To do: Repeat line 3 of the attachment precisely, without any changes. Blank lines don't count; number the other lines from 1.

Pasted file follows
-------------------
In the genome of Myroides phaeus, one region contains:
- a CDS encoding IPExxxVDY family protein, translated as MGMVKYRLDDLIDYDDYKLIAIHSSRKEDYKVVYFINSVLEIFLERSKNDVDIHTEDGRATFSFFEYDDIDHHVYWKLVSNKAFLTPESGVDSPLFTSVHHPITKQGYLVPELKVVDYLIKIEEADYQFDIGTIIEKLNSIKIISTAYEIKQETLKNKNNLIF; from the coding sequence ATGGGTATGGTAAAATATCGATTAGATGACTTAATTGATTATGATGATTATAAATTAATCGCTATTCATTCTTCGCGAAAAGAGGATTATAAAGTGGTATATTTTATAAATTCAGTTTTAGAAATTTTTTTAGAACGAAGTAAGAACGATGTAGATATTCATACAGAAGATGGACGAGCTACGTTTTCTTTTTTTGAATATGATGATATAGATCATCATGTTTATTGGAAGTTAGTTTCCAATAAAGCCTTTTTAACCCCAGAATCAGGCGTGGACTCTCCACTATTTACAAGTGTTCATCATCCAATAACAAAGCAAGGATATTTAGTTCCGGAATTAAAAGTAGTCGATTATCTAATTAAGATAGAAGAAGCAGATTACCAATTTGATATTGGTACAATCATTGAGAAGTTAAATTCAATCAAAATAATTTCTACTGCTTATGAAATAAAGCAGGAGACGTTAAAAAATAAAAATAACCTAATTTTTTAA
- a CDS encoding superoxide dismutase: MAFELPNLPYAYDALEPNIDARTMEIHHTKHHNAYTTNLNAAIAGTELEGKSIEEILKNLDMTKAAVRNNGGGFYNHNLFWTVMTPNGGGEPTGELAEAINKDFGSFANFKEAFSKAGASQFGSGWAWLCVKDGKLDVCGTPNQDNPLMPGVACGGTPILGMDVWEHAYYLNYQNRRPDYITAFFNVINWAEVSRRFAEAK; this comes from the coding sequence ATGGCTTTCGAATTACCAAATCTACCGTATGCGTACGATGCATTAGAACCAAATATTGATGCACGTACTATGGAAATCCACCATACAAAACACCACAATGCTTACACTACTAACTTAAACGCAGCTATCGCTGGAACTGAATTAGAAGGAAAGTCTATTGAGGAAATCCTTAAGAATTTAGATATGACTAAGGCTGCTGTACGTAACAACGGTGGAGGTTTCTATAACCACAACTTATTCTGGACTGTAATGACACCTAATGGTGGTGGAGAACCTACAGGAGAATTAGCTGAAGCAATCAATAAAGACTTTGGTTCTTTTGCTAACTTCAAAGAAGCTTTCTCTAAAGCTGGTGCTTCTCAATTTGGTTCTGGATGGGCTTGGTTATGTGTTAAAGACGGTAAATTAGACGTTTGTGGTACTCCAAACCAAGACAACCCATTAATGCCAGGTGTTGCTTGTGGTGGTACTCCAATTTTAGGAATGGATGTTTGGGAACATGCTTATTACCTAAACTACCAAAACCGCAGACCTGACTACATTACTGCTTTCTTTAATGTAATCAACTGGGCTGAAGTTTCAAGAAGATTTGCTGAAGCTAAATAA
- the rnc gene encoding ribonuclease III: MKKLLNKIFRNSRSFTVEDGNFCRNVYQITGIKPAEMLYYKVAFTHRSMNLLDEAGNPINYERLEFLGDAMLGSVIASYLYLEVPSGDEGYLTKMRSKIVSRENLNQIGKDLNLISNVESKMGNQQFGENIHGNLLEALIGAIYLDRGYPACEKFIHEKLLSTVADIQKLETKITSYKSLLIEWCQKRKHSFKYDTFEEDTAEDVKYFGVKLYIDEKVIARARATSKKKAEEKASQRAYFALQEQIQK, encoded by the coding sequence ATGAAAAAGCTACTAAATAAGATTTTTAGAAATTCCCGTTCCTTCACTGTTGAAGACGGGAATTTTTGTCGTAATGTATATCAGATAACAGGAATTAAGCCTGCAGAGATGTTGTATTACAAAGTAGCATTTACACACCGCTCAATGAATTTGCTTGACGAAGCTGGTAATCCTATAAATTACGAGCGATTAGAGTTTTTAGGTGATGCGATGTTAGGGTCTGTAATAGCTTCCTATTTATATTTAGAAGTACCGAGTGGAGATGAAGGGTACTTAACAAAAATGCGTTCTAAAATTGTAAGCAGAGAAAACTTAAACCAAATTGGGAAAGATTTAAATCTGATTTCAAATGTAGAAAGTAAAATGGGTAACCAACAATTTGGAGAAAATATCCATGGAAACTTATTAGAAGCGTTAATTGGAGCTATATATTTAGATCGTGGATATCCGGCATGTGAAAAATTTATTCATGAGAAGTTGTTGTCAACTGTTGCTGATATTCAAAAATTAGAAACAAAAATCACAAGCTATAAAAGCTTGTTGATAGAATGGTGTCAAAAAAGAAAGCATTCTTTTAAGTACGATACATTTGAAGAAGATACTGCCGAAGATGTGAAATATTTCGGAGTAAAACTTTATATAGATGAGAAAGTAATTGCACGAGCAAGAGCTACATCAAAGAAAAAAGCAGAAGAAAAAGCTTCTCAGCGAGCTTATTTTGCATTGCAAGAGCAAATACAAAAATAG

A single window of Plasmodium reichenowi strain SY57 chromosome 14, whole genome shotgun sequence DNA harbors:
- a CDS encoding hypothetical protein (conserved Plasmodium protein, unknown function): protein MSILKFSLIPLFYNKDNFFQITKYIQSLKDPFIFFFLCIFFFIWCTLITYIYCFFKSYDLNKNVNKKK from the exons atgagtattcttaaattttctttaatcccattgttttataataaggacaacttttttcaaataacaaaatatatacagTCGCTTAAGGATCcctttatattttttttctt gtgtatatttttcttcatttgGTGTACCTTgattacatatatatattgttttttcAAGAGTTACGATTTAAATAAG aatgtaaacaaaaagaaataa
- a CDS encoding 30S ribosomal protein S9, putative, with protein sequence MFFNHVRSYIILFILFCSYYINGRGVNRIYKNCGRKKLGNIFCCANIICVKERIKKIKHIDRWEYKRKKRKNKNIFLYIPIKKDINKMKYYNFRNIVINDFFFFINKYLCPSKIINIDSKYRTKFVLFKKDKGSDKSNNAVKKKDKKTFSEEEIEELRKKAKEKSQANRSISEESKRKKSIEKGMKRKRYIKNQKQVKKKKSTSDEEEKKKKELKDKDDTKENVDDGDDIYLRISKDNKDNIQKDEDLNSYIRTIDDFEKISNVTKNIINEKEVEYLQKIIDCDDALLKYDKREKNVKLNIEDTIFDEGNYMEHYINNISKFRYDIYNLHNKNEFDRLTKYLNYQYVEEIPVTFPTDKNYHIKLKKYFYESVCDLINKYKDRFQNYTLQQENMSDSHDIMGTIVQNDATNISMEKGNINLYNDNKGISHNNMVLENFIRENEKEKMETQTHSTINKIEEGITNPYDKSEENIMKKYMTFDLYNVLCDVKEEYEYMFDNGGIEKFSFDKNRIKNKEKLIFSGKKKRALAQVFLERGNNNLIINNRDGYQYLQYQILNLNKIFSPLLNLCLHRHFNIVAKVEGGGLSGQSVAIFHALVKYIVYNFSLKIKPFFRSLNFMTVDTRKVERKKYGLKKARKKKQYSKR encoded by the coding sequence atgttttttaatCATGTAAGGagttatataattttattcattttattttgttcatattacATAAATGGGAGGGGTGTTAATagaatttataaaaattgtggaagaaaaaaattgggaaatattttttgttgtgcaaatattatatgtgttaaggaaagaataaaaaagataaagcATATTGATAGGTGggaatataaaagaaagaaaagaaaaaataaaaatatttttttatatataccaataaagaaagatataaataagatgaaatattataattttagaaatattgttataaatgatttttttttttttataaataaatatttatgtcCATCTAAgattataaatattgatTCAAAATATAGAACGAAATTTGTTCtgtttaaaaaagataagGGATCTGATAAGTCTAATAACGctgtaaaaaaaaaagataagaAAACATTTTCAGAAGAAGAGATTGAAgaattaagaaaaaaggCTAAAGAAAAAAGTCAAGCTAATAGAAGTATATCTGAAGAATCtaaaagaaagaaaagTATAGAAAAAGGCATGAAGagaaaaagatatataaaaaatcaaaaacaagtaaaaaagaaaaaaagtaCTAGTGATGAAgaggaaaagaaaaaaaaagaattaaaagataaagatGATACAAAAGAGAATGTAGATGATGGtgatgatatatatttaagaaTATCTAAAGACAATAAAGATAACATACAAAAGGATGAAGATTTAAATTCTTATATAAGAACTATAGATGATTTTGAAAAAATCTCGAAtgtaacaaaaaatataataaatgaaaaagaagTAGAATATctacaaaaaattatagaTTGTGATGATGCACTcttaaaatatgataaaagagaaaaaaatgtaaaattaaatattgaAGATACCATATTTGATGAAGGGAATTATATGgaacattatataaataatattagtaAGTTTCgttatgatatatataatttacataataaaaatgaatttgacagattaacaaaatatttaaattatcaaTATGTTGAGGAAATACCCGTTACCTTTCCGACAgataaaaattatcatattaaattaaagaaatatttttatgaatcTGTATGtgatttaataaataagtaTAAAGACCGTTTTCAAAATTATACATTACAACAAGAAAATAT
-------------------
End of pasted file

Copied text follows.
- a CDS encoding superoxide dismutase: MAFELPNLPYAYDALEPNIDARTMEIHHTKHHNAYTTNLNAAIAGTELEGKSIEEILKNLDMTKAAVRNNGGGFYNHNLFWTVMTPNGGGEPTGELAEAINKDFGSFANFKEAFSKAGASQFGSGWAWLCVKDGKLDVCGTPNQDNPLMPGVACGGTPILGMDVWEHAYYLNYQNRRPDYITAFFNVINWAEVSRRFAEAK; this comes from the coding sequence ATGGCTTTCGAATTACCAAATCTACCGTATGCGTACGATGCATTAGAACCAAATATTGATGCACGTACTATGGAAATCCACCATACAAAACACCACAATGCTTACACTACTAACTTAAACGCAGCTATCGCTGGAACTGAATTAGAAGGAAAGTCTATTGAGGAAATCCTTAAGAATTTAGATATGACTAAGGCTGCTGTACGTAACAACGGTGGAGGTTTCTATAACCACAACTTATTCTGGACTGTAATGACACCTAATGGTGGTGGAGAACCTACAGGAGAATTAGCTGAAGCAATCAATAAAGACTTTGGTTCTTTTGCTAACTTCAAAGAAGCTTTCTCTAAAGCTGGTGCTTCTCAATTTGGTTCTGGATGGGCTTGGTTATGTGTTAAAGACGGTAAATTAGACGTTTGTGGTACTCCAAACCAAGACAACCCATTAATGCCAGGTGTTGCTTGTGGTGGTACTCCAATTTTAGGAATGGATGTTTGGGAACATGCTTATTACCTAAACTACCAAAACCGCAGACCTGACTACATTACTGCTTTCTTTAATGTAATCAACTGGGCTGAAGTTTCAAGAAGATTTGCTGAAGCTAAATAA